Monday, January 18, 2010

Rabbi Herschel Solnica, z"l

It was my second year in the rabbinate, and I was approached by a potential giyyoret (convert). She had contacted a major American beit din and filled out their forms, and had not heard from them in months, despite repeated inquiries. What could I do?

I don’t remember how this developed, but someone suggested I contact Rabbi Herschel Solnica, of Queens, New York. I did, and he took care of everything. He brought the candidate to the Vaad of Queens, who approved having me teach her. He helped me develop a curriculum, and held my hand through the process. He saw everything through, bringing her before the Vaad when she was ready, and arranging the beit din for the actual conversion.

That was the first of several times when I brought potential gerim to Rabbi Solnica:
• An immigrant family who had thought they were Jewish, but turned out to be only patrilineally so.
• A family with a Conservative conversion, who decided they wanted an Orthodox conversion.
• A young man whose mother had not been through a halachic conversion.
• A young woman whose search had brought her to this point.
And so on.

I never did any conversions myself, concerned as I was that someone, down the line, might not have the slightest clue who Torczyner had been. I worked with R’ Solnica and the Vaad of Queens, New York, and R’ Solnica both vetted the candidates pre-beit din, and smoothed the way with the bureaucratic aspects of the process.

All along R’ Solnica patiently met with us, by phone and in person, giving of his time to create a process that was simultaneously thorough and sensitive. When I told him a candidate couldn’t afford a fee, he lowered it. When I told him a candidate was ready, he made himself available to move things along. He saw the gerim as his own children.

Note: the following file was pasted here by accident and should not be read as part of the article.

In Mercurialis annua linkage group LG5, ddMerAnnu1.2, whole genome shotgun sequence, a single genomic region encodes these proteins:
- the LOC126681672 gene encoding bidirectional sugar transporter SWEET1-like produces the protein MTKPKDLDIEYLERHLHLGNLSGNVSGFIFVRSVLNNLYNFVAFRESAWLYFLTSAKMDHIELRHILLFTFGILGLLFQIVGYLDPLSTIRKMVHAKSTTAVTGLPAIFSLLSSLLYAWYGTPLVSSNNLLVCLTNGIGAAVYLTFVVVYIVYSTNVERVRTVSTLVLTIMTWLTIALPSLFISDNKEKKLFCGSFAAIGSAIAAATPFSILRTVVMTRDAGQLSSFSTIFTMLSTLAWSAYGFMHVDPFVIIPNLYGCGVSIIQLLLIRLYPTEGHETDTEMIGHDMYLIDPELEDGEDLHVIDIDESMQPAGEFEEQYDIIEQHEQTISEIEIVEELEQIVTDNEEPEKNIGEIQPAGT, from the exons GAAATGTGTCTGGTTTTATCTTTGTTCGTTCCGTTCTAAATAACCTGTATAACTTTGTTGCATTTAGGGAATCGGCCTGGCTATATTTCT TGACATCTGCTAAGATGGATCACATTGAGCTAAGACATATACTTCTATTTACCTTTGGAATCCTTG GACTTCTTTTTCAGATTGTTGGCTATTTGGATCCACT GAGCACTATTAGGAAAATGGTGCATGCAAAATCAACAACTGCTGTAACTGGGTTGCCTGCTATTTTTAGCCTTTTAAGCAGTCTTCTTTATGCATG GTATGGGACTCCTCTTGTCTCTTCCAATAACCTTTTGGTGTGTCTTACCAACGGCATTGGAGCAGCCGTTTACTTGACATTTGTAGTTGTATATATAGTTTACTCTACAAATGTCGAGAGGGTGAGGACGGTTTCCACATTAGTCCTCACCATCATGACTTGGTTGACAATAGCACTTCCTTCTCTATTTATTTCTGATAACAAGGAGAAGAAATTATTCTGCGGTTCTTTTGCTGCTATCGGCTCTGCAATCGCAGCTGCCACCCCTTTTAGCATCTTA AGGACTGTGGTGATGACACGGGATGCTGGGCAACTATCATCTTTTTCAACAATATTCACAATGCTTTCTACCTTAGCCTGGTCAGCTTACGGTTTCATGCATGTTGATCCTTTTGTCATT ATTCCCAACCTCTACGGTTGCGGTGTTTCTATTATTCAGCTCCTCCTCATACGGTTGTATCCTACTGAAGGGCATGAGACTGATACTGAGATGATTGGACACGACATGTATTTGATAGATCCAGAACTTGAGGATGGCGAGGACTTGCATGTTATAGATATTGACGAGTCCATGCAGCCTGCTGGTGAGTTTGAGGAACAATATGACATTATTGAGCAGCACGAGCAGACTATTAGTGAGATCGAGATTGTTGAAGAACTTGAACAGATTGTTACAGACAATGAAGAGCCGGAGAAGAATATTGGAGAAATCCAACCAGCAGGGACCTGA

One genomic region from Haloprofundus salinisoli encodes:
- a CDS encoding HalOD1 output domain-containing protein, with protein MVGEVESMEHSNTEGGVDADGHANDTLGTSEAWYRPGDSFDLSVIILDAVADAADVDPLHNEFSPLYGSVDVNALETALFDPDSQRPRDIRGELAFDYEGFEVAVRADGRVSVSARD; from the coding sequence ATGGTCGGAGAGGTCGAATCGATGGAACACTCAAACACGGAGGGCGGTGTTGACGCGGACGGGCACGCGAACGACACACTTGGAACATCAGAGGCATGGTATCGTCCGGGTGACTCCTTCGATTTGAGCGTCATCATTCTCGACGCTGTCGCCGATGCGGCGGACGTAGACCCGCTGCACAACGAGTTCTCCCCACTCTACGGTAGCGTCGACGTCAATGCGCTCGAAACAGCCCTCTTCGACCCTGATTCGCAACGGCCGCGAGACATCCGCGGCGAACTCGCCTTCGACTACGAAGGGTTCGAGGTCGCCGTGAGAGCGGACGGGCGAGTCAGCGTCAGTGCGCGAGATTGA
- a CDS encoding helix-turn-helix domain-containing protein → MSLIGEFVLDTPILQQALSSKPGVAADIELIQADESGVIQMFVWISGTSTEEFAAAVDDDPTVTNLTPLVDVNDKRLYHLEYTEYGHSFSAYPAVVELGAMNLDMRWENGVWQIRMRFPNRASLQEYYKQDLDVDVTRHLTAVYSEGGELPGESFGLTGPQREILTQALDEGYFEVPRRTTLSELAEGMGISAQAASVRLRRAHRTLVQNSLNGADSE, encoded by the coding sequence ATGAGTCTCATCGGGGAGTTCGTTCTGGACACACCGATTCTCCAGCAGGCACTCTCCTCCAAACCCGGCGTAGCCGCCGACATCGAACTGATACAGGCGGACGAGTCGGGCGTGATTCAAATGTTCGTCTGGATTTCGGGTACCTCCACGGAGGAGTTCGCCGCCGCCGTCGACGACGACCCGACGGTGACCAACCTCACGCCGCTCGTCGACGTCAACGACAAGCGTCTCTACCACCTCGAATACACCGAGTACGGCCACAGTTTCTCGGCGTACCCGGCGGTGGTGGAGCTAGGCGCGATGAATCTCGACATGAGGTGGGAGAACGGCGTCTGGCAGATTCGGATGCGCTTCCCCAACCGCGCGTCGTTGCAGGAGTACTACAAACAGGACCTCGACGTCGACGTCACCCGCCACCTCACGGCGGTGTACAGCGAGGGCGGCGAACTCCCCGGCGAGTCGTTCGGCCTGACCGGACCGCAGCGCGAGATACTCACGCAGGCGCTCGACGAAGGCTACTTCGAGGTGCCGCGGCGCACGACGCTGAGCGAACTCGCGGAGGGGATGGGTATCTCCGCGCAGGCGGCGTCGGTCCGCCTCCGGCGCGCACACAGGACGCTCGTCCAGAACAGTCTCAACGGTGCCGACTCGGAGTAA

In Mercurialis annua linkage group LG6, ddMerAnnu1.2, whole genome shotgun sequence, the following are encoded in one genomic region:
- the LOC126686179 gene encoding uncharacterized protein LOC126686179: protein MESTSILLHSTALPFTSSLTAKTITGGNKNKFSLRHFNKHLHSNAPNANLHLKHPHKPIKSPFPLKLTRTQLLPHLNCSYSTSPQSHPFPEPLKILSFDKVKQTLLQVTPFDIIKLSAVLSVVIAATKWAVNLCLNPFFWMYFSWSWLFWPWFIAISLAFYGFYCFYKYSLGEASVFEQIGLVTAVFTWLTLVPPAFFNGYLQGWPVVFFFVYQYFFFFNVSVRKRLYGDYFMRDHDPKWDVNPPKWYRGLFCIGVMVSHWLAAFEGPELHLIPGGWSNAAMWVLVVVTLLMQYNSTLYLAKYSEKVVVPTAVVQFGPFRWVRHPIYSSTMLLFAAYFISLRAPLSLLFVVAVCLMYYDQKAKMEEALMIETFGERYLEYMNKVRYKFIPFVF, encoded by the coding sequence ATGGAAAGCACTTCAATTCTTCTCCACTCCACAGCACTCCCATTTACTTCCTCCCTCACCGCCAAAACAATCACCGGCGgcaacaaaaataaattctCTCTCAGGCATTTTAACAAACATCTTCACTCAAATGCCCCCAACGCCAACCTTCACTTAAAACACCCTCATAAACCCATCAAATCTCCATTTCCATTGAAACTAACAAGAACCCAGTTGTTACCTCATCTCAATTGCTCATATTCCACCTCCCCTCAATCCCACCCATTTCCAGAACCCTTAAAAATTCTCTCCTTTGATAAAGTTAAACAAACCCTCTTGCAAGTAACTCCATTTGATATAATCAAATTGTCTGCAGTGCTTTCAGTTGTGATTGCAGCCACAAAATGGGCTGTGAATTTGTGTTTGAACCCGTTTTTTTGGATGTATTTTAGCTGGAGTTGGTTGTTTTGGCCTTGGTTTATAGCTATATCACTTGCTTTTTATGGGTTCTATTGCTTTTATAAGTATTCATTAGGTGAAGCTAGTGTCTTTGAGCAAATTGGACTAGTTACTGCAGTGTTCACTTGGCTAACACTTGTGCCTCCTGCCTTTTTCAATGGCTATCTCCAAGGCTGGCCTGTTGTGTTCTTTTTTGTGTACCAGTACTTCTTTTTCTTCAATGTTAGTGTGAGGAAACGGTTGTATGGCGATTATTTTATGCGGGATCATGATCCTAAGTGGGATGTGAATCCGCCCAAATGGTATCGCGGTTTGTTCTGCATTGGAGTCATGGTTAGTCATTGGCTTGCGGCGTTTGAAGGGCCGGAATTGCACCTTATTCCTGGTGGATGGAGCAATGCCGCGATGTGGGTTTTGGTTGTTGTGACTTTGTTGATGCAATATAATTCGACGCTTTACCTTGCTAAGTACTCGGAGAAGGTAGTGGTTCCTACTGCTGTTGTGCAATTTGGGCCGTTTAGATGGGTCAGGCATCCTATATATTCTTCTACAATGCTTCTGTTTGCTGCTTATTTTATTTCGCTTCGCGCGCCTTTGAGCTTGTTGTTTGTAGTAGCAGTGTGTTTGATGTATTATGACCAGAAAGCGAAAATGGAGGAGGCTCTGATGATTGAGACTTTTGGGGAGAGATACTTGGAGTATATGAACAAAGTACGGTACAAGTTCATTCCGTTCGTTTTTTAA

In a world of such conversion confusion, of batei din with loose standards and batei din that disqualify the work of other batei din, Rabbi Herschel Solnica represented a halachic approach which was sincere and respectful and authentic and humane.

I received an email midday today, letting me know of Rabbi Solnica’s passing; he is to be buried in Israel on Tuesday. This is a major loss for the world; יהי זכרו ברוך.


  1. Rabbi Solnica was my math teacher at Central (Yeshiva Univ. HS for girls-Manhattan) in the early 70's. I also had him for Mishnah. He made learning exciting, which unfortunately, was the exception at that time, rather than the rule. He was an amazing teacher, and probably the best-liked Rebbe-teacher there. He seemed to be a math genius, at least to us, was funny, always nice to us.
    His daughter Rivky Kaganoff lives here in Chicago.